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The Ins and Outs of Cyclical Unemployment


Michael Elsby


School of Economics, University of Edinburgh

Ryan Michaels


University of Michigan at Ann Arbor - Department of Economics

Gary Solon


Michigan State University; National Bureau of Economic Research (NBER)

January 2007

NBER Working Paper No. w12853

Abstract:     
One of the strongest trends in recent macroeconomic modeling of labor market fluctuations is to treat unemployment inflows as acyclical. This trend stems in large part from an influential paper by Shimer on "Reassessing the Ins and Outs of Unemployment," i.e., the extent to which increased unemployment during a recession arises from an increase in the number of unemployment spells versus an increase in their duration. After broadly reviewing the previous literature, we replicate and extend Shimer's main analysis. Like Shimer, we find an important role for increased duration. But contrary to Shimer's conclusions, we find that even his own methods and data, when viewed in an appropriate metric, reveal an important role for increased inflows to unemployment as well. This finding is further strengthened by our refinements of Shimer's methods of correcting for data problems and by our detailed examination of particular components of the inflow to unemployment. We conclude that a complete understanding of cyclical unemployment requires an explanation of countercyclical inflow rates as well as procyclical outflow rates.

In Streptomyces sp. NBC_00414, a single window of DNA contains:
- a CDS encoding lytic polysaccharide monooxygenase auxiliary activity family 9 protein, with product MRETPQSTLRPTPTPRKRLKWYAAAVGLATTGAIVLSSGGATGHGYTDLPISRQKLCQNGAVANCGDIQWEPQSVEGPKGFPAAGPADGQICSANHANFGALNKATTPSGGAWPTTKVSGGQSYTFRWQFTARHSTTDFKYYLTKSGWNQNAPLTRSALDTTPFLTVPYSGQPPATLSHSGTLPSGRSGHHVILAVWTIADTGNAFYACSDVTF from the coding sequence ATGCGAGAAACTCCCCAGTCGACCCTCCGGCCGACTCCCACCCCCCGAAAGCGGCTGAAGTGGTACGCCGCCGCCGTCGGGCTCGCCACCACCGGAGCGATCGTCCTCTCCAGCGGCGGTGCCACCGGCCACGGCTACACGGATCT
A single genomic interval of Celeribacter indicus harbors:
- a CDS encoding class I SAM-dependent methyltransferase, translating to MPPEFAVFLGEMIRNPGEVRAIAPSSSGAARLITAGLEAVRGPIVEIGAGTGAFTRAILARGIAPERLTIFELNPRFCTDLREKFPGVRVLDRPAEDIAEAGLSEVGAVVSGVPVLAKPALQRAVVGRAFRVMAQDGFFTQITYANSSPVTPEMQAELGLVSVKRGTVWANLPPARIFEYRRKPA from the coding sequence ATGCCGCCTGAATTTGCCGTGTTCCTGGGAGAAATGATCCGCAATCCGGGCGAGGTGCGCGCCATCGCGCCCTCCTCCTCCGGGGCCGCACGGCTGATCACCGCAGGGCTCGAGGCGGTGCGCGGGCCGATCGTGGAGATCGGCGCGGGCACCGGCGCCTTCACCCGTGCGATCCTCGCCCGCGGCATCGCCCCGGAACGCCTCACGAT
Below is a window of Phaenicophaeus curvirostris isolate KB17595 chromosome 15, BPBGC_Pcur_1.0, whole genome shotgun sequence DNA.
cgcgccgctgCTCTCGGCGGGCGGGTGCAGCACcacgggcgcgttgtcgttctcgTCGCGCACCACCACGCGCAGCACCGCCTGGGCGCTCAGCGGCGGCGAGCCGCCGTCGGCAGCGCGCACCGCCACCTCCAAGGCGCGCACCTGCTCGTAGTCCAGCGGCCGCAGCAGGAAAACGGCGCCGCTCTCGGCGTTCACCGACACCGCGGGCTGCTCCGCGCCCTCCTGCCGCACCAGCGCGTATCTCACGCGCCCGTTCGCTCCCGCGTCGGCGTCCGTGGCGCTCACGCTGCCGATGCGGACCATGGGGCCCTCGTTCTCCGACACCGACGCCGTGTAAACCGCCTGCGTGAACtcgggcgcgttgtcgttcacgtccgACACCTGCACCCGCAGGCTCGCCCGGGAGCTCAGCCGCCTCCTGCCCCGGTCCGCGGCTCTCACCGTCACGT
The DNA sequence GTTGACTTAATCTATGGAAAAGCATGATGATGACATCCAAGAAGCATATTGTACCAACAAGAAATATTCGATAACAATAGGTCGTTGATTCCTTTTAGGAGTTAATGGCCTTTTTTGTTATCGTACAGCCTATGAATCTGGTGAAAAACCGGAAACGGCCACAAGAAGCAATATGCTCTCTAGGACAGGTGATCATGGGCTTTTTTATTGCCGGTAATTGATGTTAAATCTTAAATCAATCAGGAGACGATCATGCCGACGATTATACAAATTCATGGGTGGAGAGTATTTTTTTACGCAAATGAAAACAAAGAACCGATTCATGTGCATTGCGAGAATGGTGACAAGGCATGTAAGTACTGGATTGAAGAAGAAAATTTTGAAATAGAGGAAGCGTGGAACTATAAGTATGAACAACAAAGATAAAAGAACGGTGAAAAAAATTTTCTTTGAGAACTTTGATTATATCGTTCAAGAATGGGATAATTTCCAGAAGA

Number of Pages in PDF File: 48

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Date posted: January 24, 2007  

Suggested Citation

Elsby, Michael and Michaels, Ryan and Solon, Gary, The Ins and Outs of Cyclical Unemployment (January 2007). NBER Working Paper No. w12853. Available at SSRN: http://ssrn.com/abstract=959129

Contact Information

Michael Elsby (Contact Author)
School of Economics, University of Edinburgh ( email )
31 Buccleuch Place
Edinburgh, EH8 9JT
United Kingdom
Ryan F. Michaels
University of Michigan at Ann Arbor - Department of Economics ( email )
611 Tappan Street
Ann Arbor, MI 48109-1220
United States
Gary Solon
Michigan State University ( email )
Agriculture Hall
East Lansing, MI 48824-1122
United States
National Bureau of Economic Research (NBER)
1050 Massachusetts Avenue
Cambridge, MA 02138
United States
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